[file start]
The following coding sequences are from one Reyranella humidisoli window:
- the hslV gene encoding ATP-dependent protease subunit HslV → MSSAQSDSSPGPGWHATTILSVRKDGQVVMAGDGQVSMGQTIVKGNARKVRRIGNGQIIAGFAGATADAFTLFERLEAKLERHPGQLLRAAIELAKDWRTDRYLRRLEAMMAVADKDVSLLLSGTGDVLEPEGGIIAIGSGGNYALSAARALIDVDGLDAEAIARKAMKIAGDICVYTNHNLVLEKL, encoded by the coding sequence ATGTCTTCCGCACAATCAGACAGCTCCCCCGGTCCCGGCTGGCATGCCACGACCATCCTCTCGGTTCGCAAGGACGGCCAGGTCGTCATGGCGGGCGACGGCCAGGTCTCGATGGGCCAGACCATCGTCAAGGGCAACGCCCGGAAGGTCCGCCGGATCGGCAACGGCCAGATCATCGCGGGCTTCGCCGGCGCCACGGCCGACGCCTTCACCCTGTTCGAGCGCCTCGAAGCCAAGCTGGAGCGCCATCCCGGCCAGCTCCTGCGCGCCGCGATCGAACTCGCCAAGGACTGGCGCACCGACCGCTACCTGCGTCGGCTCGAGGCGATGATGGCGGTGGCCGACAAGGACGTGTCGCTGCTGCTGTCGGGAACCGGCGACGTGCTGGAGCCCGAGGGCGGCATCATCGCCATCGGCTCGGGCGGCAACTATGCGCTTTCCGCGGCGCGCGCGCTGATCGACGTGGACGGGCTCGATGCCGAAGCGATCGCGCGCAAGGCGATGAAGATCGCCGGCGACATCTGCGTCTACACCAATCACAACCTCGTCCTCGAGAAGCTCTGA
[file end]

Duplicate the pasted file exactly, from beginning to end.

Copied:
The following coding sequences are from one Reyranella humidisoli window:
- the hslV gene encoding ATP-dependent protease subunit HslV → MSSAQSDSSPGPGWHATTILSVRKDGQVVMAGDGQVSMGQTIVKGNARKVRRIGNGQIIAGFAGATADAFTLFERLEAKLERHPGQLLRAAIELAKDWRTDRYLRRLEAMMAVADKDVSLLLSGTGDVLEPEGGIIAIGSGGNYALSAARALIDVDGLDAEAIARKAMKIAGDICVYTNHNLVLEKL, encoded by the coding sequence ATGTCTTCCGCACAATCAGACAGCTCCCCCGGTCCCGGCTGGCATGCCACGACCATCCTCTCGGTTCGCAAGGACGGCCAGGTCGTCATGGCGGGCGACGGCCAGGTCTCGATGGGCCAGACCATCGTCAAGGGCAACGCCCGGAAGGTCCGCCGGATCGGCAACGGCCAGATCATCGCGGGCTTCGCCGGCGCCACGGCCGACGCCTTCACCCTGTTCGAGCGCCTCGAAGCCAAGCTGGAGCGCCATCCCGGCCAGCTCCTGCGCGCCGCGATCGAACTCGCCAAGGACTGGCGCACCGACCGCTACCTGCGTCGGCTCGAGGCGATGATGGCGGTGGCCGACAAGGACGTGTCGCTGCTGCTGTCGGGAACCGGCGACGTGCTGGAGCCCGAGGGCGGCATCATCGCCATCGGCTCGGGCGGCAACTATGCGCTTTCCGCGGCGCGCGCGCTGATCGACGTGGACGGGCTCGATGCCGAAGCGATCGCGCGCAAGGCGATGAAGATCGCCGGCGACATCTGCGTCTACACCAATCACAACCTCGTCCTCGAGAAGCTCTGA